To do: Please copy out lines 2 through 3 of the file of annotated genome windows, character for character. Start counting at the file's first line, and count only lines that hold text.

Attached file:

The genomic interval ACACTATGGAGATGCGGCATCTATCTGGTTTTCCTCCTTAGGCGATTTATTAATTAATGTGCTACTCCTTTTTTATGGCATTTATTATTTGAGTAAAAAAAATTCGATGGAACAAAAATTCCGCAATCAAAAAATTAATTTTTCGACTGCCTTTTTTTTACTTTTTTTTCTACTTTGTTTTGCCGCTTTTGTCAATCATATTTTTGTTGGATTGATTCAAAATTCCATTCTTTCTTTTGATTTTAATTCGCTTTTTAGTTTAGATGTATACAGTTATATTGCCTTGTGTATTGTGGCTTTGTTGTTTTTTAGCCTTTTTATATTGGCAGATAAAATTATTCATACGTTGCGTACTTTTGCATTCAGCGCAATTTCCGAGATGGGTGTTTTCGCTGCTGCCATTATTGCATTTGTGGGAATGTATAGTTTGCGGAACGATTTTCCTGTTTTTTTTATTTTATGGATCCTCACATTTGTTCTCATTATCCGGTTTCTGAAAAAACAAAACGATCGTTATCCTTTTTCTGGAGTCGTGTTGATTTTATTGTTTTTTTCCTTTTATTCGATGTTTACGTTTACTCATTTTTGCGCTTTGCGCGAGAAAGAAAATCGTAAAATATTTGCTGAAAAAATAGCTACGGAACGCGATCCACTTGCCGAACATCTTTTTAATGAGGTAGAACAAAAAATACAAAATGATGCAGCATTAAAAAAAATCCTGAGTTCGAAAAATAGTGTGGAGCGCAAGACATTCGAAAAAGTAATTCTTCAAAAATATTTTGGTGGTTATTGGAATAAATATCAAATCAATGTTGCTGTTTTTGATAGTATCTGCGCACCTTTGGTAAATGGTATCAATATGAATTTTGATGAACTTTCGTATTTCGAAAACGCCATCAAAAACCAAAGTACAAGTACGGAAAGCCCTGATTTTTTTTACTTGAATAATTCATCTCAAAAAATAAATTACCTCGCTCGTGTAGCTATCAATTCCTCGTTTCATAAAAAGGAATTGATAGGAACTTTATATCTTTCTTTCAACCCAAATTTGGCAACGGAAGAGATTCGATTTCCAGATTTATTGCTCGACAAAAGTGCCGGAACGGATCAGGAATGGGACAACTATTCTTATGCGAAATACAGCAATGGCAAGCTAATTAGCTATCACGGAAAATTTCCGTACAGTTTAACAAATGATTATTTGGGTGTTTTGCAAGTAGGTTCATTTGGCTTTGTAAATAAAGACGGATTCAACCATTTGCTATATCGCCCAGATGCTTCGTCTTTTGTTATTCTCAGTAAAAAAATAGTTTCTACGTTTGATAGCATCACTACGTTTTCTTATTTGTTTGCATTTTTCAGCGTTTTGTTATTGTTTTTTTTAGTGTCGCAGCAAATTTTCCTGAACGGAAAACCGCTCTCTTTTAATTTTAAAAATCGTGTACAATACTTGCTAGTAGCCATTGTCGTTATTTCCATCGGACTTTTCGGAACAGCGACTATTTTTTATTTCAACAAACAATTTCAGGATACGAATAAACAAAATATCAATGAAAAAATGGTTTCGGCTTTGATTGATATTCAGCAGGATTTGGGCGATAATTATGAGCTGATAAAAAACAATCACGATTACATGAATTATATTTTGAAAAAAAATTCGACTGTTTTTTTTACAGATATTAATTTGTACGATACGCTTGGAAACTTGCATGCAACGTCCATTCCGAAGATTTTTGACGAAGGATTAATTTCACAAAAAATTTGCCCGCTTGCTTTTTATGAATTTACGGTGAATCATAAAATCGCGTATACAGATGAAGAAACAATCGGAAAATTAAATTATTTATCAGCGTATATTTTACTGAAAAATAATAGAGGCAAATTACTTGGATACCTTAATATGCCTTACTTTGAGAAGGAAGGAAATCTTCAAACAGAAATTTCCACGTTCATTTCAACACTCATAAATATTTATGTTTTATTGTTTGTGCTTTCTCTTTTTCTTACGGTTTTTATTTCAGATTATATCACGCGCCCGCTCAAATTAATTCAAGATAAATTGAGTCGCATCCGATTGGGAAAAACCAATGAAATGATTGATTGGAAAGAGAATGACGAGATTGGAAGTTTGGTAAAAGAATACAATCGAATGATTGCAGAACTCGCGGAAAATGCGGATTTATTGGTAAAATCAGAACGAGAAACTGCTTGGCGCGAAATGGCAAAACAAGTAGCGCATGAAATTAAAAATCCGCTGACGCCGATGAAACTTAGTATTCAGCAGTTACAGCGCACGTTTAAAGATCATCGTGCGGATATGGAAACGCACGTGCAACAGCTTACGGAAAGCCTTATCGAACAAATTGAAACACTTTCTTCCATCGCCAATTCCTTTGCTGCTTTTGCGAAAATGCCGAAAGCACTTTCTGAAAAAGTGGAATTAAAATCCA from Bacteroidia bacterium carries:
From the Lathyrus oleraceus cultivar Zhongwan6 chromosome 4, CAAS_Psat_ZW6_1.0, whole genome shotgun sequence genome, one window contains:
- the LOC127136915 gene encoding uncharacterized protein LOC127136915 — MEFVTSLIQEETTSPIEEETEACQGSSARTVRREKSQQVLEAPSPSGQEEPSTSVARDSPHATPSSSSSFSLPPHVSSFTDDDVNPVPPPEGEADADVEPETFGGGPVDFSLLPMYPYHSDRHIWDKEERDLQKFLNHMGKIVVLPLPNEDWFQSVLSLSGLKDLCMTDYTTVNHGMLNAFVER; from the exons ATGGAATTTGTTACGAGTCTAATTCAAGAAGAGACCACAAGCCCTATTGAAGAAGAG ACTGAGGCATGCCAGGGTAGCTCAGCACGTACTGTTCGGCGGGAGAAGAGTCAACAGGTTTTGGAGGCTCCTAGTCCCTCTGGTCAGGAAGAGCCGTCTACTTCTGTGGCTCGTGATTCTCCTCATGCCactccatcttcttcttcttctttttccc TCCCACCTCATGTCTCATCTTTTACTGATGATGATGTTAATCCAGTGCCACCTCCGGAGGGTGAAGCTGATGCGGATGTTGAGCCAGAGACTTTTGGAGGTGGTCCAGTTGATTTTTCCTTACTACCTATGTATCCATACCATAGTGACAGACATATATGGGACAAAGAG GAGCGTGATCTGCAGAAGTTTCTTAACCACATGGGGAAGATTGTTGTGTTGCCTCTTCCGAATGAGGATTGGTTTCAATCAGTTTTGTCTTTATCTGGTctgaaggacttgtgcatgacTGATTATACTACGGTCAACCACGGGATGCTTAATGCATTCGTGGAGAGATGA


From the Lathyrus oleraceus cultivar Zhongwan6 chromosome 4, CAAS_Psat_ZW6_1.0, whole genome shotgun sequence genome, one window contains:
- the LOC127136915 gene encoding uncharacterized protein LOC127136915 — MEFVTSLIQEETTSPIEEETEACQGSSARTVRREKSQQVLEAPSPSGQEEPSTSVARDSPHATPSSSSSFSLPPHVSSFTDDDVNPVPPPEGEADADVEPETFGGGPVDFSLLPMYPYHSDRHIWDKEERDLQKFLNHMGKIVVLPLPNEDWFQSVLSLSGLKDLCMTDYTTVNHGMLNAFVER; from the exons ATGGAATTTGTTACGAGTCTAATTCAAGAAGAGACCACAAGCCCTATTGAAGAAGAG ACTGAGGCATGCCAGGGTAGCTCAGCACGTACTGTTCGGCGGGAGAAGAGTCAACAGGTTTTGGAGGCTCCTAGTCCCTCTGGTCAGGAAGAGCCGTCTACTTCTGTGGCTCGTGATTCTCCTCATGCCactccatcttcttcttcttctttttccc TCCCACCTCATGTCTCATCTTTTACTGATGATGATGTTAATCCAGTGCCACCTCCGGAGGGTGAAGCTGATGCGGATGTTGAGCCAGAGACTTTTGGAGGTGGTCCAGTTGATTTTTCCTTACTACCTATGTATCCATACCATAGTGACAGACATATATGGGACAAAGAG GAGCGTGATCTGCAGAAGTTTCTTAACCACATGGGGAAGATTGTTGTGTTGCCTCTTCCGAATGAGGATTGGTTTCAATCAGTTTTGTCTTTATCTGGTctgaaggacttgtgcatgacTGATTATACTACGGTCAACCACGGGATGCTTAATGCATTCGTGGAGAGATGA